Health outcomes and experience in the healthcare system – UK Government assessment
The UK Government set out a number of actions to reduce health inequalities and improve outcomes in the NHS Long Term Plan. The NHS response to the coronavirus pandemic has been substantial, although the diversion of resource has led to reductions in service provision that have had a negative impact on health outcomes. Existing entrenched inequalities in health outcomes and experience for different groups have been compounded by the pandemic.
- Since 2010, increases in life expectancy have slowed, especially in more deprived areas. Inequalities regarding life expectancy have been growing among certain groups, especially women.
- On average, the life expectancy of women and men with a learning disability is 18 years and 14 years shorter than for non-disabled women and men, respectively.
- Prior to the pandemic, there were longstanding and intersectional inequalities in health outcomes. People with learning disabilities, refugees and asylum seekers, transgender people, certain ethnic minority groups including Gypsies, Roma and Travellers, and homeless people have worse physical and mental health outcomes compared with the general population.
- Deaths associated with pregnancy and birth have fallen since 2010, but deaths of women from ethnic minorities remain higher than of White women.
- Evidence shows regression in some health indicators for children. Childhood obesity and hospital admissions for malnutrition continue to rise, there is evidence of some decreasing vaccination rates, and new evidence shows that the UK has the highest rate of childhood asthma caused by air pollution in Europe.
- In August 2020, Public Health England found that the pandemic has replicated existing health inequalities and in some cases made them worse.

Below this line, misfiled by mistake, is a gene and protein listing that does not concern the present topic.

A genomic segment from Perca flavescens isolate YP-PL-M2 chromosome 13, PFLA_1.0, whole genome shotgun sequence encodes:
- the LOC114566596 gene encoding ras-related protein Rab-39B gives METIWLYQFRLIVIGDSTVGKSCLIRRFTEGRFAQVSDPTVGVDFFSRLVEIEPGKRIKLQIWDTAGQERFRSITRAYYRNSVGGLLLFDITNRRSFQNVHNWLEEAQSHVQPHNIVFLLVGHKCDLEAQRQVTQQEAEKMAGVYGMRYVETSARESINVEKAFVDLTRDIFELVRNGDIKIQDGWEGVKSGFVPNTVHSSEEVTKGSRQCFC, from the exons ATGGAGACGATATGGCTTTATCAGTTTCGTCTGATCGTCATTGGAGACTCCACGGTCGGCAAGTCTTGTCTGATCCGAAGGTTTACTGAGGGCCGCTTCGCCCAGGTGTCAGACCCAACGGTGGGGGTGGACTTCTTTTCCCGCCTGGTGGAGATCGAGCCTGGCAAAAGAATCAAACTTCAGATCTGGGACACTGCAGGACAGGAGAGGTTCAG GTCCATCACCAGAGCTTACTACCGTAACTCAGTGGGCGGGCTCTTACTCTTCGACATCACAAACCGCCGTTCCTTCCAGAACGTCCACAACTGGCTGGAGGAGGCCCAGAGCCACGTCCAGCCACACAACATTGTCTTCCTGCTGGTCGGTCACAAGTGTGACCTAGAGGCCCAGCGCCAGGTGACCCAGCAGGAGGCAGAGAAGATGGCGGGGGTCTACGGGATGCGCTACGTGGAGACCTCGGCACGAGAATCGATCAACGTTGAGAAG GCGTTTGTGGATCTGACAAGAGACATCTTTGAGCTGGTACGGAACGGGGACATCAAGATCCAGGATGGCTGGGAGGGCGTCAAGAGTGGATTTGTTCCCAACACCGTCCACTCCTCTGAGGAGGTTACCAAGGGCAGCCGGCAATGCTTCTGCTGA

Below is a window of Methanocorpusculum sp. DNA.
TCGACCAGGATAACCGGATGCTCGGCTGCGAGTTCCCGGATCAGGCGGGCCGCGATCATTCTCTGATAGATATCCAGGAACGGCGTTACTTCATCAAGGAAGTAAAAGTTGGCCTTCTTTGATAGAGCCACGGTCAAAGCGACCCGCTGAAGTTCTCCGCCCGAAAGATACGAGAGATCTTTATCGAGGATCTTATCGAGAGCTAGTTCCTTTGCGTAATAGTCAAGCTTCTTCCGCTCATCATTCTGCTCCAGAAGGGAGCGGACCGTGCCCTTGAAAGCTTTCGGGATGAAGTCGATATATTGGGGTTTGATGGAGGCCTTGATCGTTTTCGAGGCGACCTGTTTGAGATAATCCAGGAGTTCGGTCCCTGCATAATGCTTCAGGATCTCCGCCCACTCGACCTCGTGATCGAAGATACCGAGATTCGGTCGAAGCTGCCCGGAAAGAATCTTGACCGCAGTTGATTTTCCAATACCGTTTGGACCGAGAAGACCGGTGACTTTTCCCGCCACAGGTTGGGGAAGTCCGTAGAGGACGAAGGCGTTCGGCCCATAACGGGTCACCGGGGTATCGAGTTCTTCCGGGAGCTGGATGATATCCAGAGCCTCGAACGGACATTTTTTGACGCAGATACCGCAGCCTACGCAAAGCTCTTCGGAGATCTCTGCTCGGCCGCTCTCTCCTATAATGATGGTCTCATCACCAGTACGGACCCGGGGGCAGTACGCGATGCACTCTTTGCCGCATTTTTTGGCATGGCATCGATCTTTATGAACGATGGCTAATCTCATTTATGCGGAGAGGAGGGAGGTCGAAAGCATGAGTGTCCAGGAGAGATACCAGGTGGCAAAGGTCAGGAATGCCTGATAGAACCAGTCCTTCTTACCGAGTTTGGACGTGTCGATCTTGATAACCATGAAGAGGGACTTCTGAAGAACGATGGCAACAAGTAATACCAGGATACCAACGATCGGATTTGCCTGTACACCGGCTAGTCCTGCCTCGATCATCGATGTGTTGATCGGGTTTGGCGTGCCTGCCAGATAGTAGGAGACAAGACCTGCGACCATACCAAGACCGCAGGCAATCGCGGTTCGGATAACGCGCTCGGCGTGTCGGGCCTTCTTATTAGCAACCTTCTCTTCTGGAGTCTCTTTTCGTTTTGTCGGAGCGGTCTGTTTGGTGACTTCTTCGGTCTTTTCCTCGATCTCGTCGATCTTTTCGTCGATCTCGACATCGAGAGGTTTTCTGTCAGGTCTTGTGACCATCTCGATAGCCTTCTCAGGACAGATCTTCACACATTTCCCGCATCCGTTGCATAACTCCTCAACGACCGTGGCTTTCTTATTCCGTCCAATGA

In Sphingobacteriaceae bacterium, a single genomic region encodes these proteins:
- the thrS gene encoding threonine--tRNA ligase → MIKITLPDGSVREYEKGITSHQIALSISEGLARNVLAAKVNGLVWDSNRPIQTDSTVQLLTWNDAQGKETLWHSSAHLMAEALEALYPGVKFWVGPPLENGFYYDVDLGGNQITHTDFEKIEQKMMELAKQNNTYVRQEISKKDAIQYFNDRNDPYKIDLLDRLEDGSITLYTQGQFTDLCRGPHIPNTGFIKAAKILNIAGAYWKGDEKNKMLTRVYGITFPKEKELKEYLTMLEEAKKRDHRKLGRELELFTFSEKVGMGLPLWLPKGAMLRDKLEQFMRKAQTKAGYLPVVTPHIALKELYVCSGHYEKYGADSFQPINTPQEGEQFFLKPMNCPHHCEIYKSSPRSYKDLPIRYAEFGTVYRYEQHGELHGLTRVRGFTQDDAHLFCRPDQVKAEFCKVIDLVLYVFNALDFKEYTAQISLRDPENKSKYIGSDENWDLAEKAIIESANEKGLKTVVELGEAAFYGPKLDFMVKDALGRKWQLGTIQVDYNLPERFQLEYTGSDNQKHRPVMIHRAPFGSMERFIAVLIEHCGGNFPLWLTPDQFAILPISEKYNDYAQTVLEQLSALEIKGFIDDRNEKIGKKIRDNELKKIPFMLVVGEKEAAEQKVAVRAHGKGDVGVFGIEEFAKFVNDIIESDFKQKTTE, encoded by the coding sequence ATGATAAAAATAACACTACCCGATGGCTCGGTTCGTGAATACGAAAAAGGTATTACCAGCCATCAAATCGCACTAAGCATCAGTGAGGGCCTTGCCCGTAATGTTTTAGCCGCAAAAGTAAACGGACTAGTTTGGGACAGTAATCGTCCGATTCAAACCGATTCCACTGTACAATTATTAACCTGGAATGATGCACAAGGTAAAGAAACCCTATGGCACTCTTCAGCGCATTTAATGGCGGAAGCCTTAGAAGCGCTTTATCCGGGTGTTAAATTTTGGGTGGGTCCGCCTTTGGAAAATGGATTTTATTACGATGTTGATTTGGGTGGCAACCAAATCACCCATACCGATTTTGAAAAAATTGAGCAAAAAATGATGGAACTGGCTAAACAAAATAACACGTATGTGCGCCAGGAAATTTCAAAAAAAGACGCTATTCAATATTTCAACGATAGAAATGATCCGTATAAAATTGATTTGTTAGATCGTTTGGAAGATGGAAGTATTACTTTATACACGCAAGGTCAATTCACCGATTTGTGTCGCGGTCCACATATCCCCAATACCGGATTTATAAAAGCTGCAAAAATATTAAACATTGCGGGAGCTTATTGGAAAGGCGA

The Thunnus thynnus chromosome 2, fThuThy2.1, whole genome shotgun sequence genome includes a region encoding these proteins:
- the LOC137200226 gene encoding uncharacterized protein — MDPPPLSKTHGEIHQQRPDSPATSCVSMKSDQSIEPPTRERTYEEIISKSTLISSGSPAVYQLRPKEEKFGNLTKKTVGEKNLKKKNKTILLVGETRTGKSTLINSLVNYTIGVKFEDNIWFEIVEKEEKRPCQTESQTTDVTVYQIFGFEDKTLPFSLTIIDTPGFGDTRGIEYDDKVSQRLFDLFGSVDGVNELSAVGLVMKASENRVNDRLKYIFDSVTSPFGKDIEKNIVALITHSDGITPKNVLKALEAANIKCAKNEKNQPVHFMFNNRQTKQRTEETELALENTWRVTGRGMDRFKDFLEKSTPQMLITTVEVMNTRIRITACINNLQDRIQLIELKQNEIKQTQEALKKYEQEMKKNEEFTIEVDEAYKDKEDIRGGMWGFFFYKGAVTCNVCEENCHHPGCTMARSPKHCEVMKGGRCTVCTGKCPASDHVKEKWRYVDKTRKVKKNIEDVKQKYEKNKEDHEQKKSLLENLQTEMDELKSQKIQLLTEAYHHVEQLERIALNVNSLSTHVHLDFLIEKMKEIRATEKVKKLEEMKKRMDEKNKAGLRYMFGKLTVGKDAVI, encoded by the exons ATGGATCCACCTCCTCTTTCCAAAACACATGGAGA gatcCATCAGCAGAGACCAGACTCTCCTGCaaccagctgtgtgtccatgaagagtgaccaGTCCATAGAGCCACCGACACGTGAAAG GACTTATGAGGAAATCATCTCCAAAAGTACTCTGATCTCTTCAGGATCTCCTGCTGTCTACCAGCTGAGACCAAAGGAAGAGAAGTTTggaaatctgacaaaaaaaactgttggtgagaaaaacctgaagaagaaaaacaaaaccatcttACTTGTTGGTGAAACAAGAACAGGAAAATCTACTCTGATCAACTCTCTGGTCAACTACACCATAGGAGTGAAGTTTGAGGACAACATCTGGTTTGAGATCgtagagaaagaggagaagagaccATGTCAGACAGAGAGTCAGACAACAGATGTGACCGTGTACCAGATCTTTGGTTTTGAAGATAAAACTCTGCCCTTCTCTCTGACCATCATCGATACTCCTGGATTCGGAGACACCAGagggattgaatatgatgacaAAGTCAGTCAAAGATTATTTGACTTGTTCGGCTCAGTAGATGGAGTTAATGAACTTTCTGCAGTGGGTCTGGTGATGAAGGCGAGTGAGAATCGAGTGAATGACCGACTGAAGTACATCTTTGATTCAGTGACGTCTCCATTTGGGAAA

- The risk of dying from COVID-19 during the first wave of the pandemic was higher for older people, disabled people, ethnic minorities, and those living in deprived areas. The death rate among people with learning disabilities in England was estimated to be up to six times higher than that of the wider population.
- Though the Coronavirus Act 2020 enabled former healthcare professionals to return to work, medical staff, facilities and funding have been diverted during the pandemic to address COVID-19 critical care cases. The impact on other healthcare provision has particularly affected individuals sharing certain protected characteristics.
- In 2019–20 the Care Quality Commission assessed that, prior the pandemic, people in England received care that was ‘mostly of good quality’. However, there were persistent inequalities, including those affecting people from certain ethnic minority groups, disabled people, people from certain religious groups, and people whose preferred language is not English.
- Though a requirement was set out in National Guidance for NHS trusts in England to report on deaths that occur due to failures of care in their premises, the duty does not require collection of data by protected characteristic, which would help identify disproportionality.
- In 2019–20, 23% of cases raised with Freedom to Speak Up Guardians included an element of patient safety / quality, with 36% including an element of bullying and harassment.
- The shift towards more care being delivered via digital and telephone appointments during the pandemic has been received positively by many people. However, it has created accessibility barriers for those who are digitally excluded.
- The NHS Long Term Plan commits to improving outcomes across a number of clinical priorities. It is too early to assess its impact and disaggregated data will be required to demonstrate progress for protected characteristic groups.
Read more about the UK and Welsh Governments’ actions on health outcomes and experience in the healthcare system.